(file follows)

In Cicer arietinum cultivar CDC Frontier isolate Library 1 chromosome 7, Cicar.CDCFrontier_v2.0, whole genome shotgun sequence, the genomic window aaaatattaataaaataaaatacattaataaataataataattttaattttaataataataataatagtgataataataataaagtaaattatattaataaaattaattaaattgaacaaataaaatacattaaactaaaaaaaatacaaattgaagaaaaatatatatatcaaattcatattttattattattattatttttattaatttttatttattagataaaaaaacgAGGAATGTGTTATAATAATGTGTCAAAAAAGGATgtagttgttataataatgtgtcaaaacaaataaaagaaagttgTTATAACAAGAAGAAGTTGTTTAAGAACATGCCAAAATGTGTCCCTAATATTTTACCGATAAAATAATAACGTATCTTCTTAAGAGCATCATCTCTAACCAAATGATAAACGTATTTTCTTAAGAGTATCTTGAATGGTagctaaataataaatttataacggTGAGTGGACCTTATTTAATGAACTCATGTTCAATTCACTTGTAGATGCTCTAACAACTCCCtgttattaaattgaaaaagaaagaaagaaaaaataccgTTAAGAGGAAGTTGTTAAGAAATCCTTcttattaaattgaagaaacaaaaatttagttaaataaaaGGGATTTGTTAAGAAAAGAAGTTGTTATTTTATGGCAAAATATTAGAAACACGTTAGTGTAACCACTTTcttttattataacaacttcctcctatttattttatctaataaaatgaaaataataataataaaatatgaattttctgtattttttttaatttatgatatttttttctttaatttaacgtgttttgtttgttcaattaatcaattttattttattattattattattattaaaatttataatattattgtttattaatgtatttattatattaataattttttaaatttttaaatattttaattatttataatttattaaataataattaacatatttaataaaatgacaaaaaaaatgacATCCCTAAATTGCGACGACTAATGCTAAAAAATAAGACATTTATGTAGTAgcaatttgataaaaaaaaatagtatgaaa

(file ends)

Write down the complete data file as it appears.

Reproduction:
In Cicer arietinum cultivar CDC Frontier isolate Library 1 chromosome 7, Cicar.CDCFrontier_v2.0, whole genome shotgun sequence, the genomic window aaaatattaataaaataaaatacattaataaataataataattttaattttaataataataataatagtgataataataataaagtaaattatattaataaaattaattaaattgaacaaataaaatacattaaactaaaaaaaatacaaattgaagaaaaatatatatatcaaattcatattttattattattattatttttattaatttttatttattagataaaaaaacgAGGAATGTGTTATAATAATGTGTCAAAAAAGGATgtagttgttataataatgtgtcaaaacaaataaaagaaagttgTTATAACAAGAAGAAGTTGTTTAAGAACATGCCAAAATGTGTCCCTAATATTTTACCGATAAAATAATAACGTATCTTCTTAAGAGCATCATCTCTAACCAAATGATAAACGTATTTTCTTAAGAGTATCTTGAATGGTagctaaataataaatttataacggTGAGTGGACCTTATTTAATGAACTCATGTTCAATTCACTTGTAGATGCTCTAACAACTCCCtgttattaaattgaaaaagaaagaaagaaaaaataccgTTAAGAGGAAGTTGTTAAGAAATCCTTcttattaaattgaagaaacaaaaatttagttaaataaaaGGGATTTGTTAAGAAAAGAAGTTGTTATTTTATGGCAAAATATTAGAAACACGTTAGTGTAACCACTTTcttttattataacaacttcctcctatttattttatctaataaaatgaaaataataataataaaatatgaattttctgtattttttttaatttatgatatttttttctttaatttaacgtgttttgtttgttcaattaatcaattttattttattattattattattattaaaatttataatattattgtttattaatgtatttattatattaataattttttaaatttttaaatattttaattatttataatttattaaataataattaacatatttaataaaatgacaaaaaaaatgacATCCCTAAATTGCGACGACTAATGCTAAAAAATAAGACATTTATGTAGTAgcaatttgataaaaaaaaatagtatgaaa